SaS Seminars 2005
Software and Systems Research Seminar Series
Evaluation Dependability Attributes at the Architecture Design Phase
Date: December 6 Tuesday!!!, Place: Alan Turing, Time: 15:15
Dr. Lars Grunske, Boeing Postdoctoral Research Fellow, School of Information Technology and Electrical Engineering, The University of Queensland, Brisbane
Abstract: Over the past decades, software architectures and architecture centric development received increasing attention in the context of complex dependable systems development. These dependable systems need to fulfil requirements regarding dependability attributes such as safety, reliability, availability, maintainability, security and temporal correctness. As these properties be cannot be designed directly into the system, there is also a rising need to predict and evaluate these dependability properties at the architecture design phase. This talk will give overview over the research field, discuss arising problems and challenges and reviews current architecture evaluation approaches.
A Metalogic Formalisation of Legal Argumentation as Game Trees
Date: November 10, Place: Alan Turing, Time: 15:15
Prof. Joergen Fischer Nilsson, Computer Science and Engineering Section, Informatics and Mathematical Modelling, Technical University of Denmark
Abstract: We describe a framework for logical formalization and analysis of argumentation and dispute between two parties. The key idea is to metaphorically consider an argumentation dialogue as a board game like chess. Instead of moving pieces the parties utter speech acts comprising logical propositions in order to defend or attack a key claim. The applied principles are sought demonstrated by unravelling of a simple legal case within statutory law. However, the applied principles are by no means confined to legal reasoning. The dynamics of the argumentation dialogue is achieved conveniently also computationally by adopting a metalogic framework in which propositions are encoded as terms, and by appealing to an inference engine for defeasible logic.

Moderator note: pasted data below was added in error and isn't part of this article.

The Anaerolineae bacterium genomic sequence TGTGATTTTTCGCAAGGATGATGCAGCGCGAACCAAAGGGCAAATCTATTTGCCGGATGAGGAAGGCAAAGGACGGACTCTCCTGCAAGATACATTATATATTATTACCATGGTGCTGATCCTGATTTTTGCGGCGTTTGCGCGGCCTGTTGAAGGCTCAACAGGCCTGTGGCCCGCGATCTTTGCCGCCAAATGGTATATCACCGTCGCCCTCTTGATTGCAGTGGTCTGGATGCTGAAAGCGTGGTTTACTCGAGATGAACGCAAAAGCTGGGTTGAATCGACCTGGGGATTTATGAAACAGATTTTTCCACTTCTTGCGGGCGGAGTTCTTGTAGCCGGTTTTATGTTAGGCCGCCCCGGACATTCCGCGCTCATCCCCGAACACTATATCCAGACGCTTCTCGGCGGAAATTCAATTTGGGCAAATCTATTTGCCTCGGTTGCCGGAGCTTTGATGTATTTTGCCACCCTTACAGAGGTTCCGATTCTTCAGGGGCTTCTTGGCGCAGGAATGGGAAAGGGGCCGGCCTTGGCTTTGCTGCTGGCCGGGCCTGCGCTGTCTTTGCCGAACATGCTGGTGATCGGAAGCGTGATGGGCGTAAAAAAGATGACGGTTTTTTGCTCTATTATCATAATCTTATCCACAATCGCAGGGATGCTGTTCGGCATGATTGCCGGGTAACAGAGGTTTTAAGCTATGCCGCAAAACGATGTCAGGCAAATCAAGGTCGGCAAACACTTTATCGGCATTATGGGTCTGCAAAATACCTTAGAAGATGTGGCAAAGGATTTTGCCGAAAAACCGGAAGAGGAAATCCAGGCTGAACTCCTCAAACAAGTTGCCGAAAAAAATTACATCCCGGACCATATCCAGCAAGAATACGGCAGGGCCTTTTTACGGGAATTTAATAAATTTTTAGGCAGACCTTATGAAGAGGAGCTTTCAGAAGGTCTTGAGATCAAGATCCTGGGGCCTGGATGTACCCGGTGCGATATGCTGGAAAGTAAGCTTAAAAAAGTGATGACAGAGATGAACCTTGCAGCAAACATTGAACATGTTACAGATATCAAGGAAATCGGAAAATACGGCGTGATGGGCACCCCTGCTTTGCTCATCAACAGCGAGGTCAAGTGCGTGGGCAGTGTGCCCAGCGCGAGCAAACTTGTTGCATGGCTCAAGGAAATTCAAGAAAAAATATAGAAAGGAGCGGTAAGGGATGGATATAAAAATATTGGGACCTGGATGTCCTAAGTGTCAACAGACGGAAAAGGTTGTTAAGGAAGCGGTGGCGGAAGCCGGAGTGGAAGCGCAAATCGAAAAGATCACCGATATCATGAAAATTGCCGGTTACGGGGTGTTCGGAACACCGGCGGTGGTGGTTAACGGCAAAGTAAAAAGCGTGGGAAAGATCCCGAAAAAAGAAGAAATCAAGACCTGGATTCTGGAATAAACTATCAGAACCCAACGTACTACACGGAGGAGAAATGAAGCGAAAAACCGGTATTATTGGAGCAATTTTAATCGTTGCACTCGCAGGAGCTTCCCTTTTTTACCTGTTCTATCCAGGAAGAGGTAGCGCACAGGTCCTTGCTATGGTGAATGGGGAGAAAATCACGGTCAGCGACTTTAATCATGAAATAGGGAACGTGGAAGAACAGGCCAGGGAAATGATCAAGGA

In the presentation we will try to stress the ideas and principles of our framework also for people with little or no background in legal reasoning and/or logic programming, taking the liberty of ignoring some intricacies in the applied logics. To this end we consider the board game tree conception useful.
This is joint work with Andreas Hamfelt and Jenny Eriksson, Uppsala University.
An Industrial Perspective on Technological Challenges in Deep Sub-Micron Design
Date: October 21, Place: Alan Turing Time: Obs!! 13:15
Dr. Björn Fjellborg, Ericsson
Abstract: Highly integrated microelectronics form the platform for signal processing in Ericsson's cellular base stations, with each new product generation presenting ever tighter demands on performance, power, and cost. This presentation gives an industrial perspective on developments in mobile applications, technology, hardware architecture, and design methodology and how they affect Ericsson's implementation strategy. 3G and 4G applications, 65 nm process technology and beyond, multi processor systems on chip, and formal methods for design all enable solutions as well as present challenges. Meeting project budgets and time-to-market requirements and still make the best use of technological opportunities requires a balance between re-use of existing solutions, development of improved architectures, and management of deep sub-micron effects.
Speaker's bio: Dr. Björn Fjellborg received his PhD in Computer Systems from Linköping University in 1992. He has worked in the industry with development of high-level synthesis tools, and since 1995 at Ericsson with digital hardware development for cellular base stations. He holds currently a position as senior specialist in digital ASIC design methodology, and is responsible for the design and verification methodology for baseband ASICs in Ericsson's cellular base stations.
Rational Agents in Logic Programming for the Semantic Web
Date: September 29, Place: Obs Donald Knuth, Time: 15:15
Prof. Luis Moniz Pereira, Director of Centro de Inteligência Artificial (CENTRIA), Departamento de Informática,Universidade Nova de Lisboa, Portugal
We examine rational features employable by agents in the context of the Semantic Web, based on Logic Programming.
In particular, we shall look at the EU project REWERSE -- Reasoning on the Web, -- and address the issues of reactivity and evolution.
Luís Moniz Pereira, Universidade Nova de Lisboa (UNL):
- Full Professor of Computer Science, at Departamento de Informática, UNL, since 1985.
- Director of the Artificial Intelligence Centre (CENTRIA) at UNL
- Elected Fellow of the European Coordinating Committee for Artificial Intelligence in 2001.